Summit stresses need for tolerance

by Jake Kapsner

Several community leadership groups from across the state gathered to discuss bias-motivated violence and harassment Tuesday at the Minnesota Summit on Hate Crimes.
The discussion focused on overcoming subtle and overt prejudice and discrimination in race, religion, gender and sexuality and featured some of Minnesota’s top officials.
U.S. Attorney David Lillehaug and Minnesota Attorney General Hubert H. “Skip” Humphrey III helped organize the event and were among leaders who spoke to the crowd of more than 800. Community leaders gathered at the Minneapolis Convention Center for the day-long series of talks, lead by local and national civil rights advocates.
The conference sought to heighten local awareness of hate crimes and the frequency in which bias-motivated crimes go under-reported.
“I hear a lot about Minnesota Nice. I want Minnesota to be a lot nicer,” Humphrey said. He stressed not only legal action, but also community intolerance of violence.
But high-profile legal commentary was only part of the event.
Carol Randolph, reporter and TV talk show host, facilitated Court TV and “town meeting” segments of the conference, which will air Saturday on cable television.
The televised discussions included reports and reactions from area students looking to reduce incidents of violence they see firsthand.
“I want to form a group at school to deal with hate and prejudice,” said Carina Small, a sixth grader at Kellogg Middle School.
Audience members also suggested organizing follow-up community discussions on the issue.
A repeated theme at the conference was that hate crimes frequently go unreported.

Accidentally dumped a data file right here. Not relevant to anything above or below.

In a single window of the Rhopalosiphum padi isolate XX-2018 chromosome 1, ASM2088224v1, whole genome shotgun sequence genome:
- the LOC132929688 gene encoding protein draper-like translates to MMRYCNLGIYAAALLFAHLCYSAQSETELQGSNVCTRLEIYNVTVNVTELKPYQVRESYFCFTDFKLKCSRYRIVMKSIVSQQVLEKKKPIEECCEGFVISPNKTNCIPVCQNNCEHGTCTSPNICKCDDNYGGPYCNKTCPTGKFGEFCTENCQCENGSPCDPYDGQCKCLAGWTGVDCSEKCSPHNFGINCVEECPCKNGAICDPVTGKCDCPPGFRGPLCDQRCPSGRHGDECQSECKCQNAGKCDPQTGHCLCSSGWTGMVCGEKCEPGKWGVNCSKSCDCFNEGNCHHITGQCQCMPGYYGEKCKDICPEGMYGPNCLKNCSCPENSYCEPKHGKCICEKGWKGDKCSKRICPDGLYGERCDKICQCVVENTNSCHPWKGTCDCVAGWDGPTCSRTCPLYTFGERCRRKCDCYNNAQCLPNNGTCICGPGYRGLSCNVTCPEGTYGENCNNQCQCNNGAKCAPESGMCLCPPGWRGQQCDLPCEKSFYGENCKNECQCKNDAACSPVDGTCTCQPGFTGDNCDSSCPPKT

This problem of not reporting also exists at the national level, said Deputy U.S. Attorney General Eric H. Holder.
Legal measures should be strengthened because people have the right to live free of fear, he said.
Lillehaug said distrust of law enforcement officials is a major reason people don’t report crimes.
At the conference, the Gay and Lesbian Community Action Council cited incidents from its annual report on Hate Crime Statistics in Minnesota, which they released Monday at the state capitol.
The report documents verbal and physical harassment, assaults, property and other crimes aimed at gay, lesbian, bisexual and transgendered people.
Serious injuries resulting from bias-motivated incidents rose 64 percent in 1997, while homicide rates increased by 800 percent, according to the report.
University statistics also reflect what the summit sought to point out: A discrepancy exists between reported hate crimes and “bias-related incidents.”
University Police recorded eight accounts of bias-motivated crimes in 1997.
But Beth Zemsky, director of the University’s Gay, Lesbian, Bisexual, Transgender Programs Office, said the office took 63 harassment reports in the same year.